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  • Author or Editor: C. L. Crozier x
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W. L. Godson, C. L. Crozier, and J. D. Holland

Abstract

A precipitation physics project aimed at discovering basic relationships in the chain of cause and effect in precipitation mechanisms was operated in western Quebec province, Canada, from 1959 to 1963 inclusive. In addition to many physical measurements taken from an aircraft and on the ground, randomized cloud seeding was employed as one method of study. Clouds over one of two test areas were seeded with silver iodide released from an aircraft during the passage of synoptic-scale weather systems, with the choice of area by a random selection. Comparison of storm rainfall in the two test areas measured by a dense network of raingages was used to evaluate the effect of the cloud seeding. Statistical tests of the relationship of precipitable water and instability with the seeding effect were also conducted. A small negative seeding index was computed and a slight correlation was found between both precipitable water and instability and the seeding index ratio. However, none of these relationships was found to be statistically significant.

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G. A. Isaac, R. S. Schemenauer, C. L. Crozier, A. J. Chisholm, J. I. MacPherson, N. R. Bobbitt, and L. B. MacHattie

Abstract

A cloud seeding technique is proposed which has the objective of stimulating rainfall from cumulus clouds drifting over forest fires. Preliminary tests of the ice crystal production capability of the cloud seeding technique were conducted on five cumulus clouds near Yellowknife, N.W.T., Canada, during July 1975. These clouds were over forest but not near forest fires. A T-33 turbulence research aircraft performed the seeding by burning wing-mounted TB1 AgI flares while flying through the clouds at the −5 to −10°C level. The T-33 turbulence measurements enabled estimates to be made of the rate of dispersion of the AgI. Microphysical measurements were made before and after seeding by an instrumented DHC-6 Twin Otter aircraft flying at the seeding level, and these were compared with measurements in six untreated cumulus clouds. High concentrations of ice crystals appeared after seeding in four of the five seeded cumulus clouds, and on two occasions precipitation-sized particles appeared at the seeding level. The evidence indicates that the AgI aerosol produced large quantities of ice crystals.

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G. Vaughan, J. Methven, D. Anderson, B. Antonescu, L. Baker, T. P. Baker, S. P. Ballard, K. N. Bower, P. R. A. Brown, J. Chagnon, T. W. Choularton, J. Chylik, P. J. Connolly, P. A. Cook, R. J. Cotton, J. Crosier, C. Dearden, J. R. Dorsey, T. H. A. Frame, M. W. Gallagher, M. Goodliff, S. L. Gray, B. J. Harvey, P. Knippertz, H. W. Lean, D. Li, G. Lloyd, O. Martínez–Alvarado, J. Nicol, J. Norris, E. Öström, J. Owen, D. J. Parker, R. S. Plant, I. A. Renfrew, N. M. Roberts, P. Rosenberg, A. C. Rudd, D. M. Schultz, J. P. Taylor, T. Trzeciak, R. Tubbs, A. K. Vance, P. J. van Leeuwen, A. Wellpott, and A. Woolley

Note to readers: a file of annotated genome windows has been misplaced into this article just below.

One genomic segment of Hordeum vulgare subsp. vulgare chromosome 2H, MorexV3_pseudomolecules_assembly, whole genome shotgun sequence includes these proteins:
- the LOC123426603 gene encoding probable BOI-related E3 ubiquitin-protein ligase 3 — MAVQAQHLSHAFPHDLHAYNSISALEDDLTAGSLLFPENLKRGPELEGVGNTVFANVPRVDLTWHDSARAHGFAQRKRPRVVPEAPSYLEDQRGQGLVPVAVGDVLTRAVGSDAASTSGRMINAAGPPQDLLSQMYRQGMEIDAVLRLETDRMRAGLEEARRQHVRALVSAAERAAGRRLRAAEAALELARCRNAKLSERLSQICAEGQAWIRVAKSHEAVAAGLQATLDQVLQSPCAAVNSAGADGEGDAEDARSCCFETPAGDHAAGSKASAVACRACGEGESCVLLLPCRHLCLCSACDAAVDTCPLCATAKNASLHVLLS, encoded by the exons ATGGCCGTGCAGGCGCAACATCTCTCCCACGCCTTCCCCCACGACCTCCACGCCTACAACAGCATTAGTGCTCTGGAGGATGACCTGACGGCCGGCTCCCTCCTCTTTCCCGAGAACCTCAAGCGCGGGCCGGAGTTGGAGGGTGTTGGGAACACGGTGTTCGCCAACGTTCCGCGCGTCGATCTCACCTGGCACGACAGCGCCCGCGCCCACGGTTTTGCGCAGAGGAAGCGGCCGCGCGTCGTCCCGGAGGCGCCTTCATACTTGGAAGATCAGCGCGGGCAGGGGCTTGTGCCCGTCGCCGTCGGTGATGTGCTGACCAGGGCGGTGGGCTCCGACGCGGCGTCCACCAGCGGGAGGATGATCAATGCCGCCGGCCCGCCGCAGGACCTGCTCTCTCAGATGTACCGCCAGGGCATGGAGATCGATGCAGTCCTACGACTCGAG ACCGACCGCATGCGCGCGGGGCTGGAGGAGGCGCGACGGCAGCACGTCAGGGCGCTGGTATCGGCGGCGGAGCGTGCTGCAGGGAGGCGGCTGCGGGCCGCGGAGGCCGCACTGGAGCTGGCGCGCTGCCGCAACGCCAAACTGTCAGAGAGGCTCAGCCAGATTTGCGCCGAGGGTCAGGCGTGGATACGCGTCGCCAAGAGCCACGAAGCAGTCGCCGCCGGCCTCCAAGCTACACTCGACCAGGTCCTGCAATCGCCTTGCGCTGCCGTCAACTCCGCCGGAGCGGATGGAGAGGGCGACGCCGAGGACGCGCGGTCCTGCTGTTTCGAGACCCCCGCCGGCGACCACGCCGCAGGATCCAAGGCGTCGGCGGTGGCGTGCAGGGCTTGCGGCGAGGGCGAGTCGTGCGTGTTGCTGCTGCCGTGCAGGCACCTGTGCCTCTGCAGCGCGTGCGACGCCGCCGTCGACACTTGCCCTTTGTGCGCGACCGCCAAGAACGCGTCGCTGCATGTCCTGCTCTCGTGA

Abstract

The Diabatic Influences on Mesoscale Structures in Extratropical Storms (DIAMET) project aims to improve forecasts of high-impact weather in extratropical cyclones through field measurements, high-resolution numerical modeling, and improved design of ensemble forecasting and data assimilation systems. This article introduces DIAMET and presents some of the first results. Four field campaigns were conducted by the project, one of which, in late 2011, coincided with an exceptionally stormy period marked by an unusually strong, zonal North Atlantic jet stream and a succession of severe windstorms in northwest Europe. As a result, December 2011 had the highest monthly North Atlantic Oscillation index (2.52) of any December in the last 60 years. Detailed observations of several of these storms were gathered using the U.K.’s BAe 146 research aircraft and extensive ground-based measurements. As an example of the results obtained during the campaign, observations are presented of Extratropical Cyclone Friedhelm on 8 December 2011, when surface winds with gusts exceeding 30 m s–1 crossed central Scotland, leading to widespread disruption to transportation and electricity supply. Friedhelm deepened 44 hPa in 24 h and developed a pronounced bent-back front wrapping around the storm center. The strongest winds at 850 hPa and the surface occurred in the southern quadrant of the storm, and detailed measurements showed these to be most intense in clear air between bands of showers. High-resolution ensemble forecasts from the Met Office showed similar features, with the strongest winds aligned in linear swaths between the bands, suggesting that there is potential for improved skill in forecasts of damaging winds.

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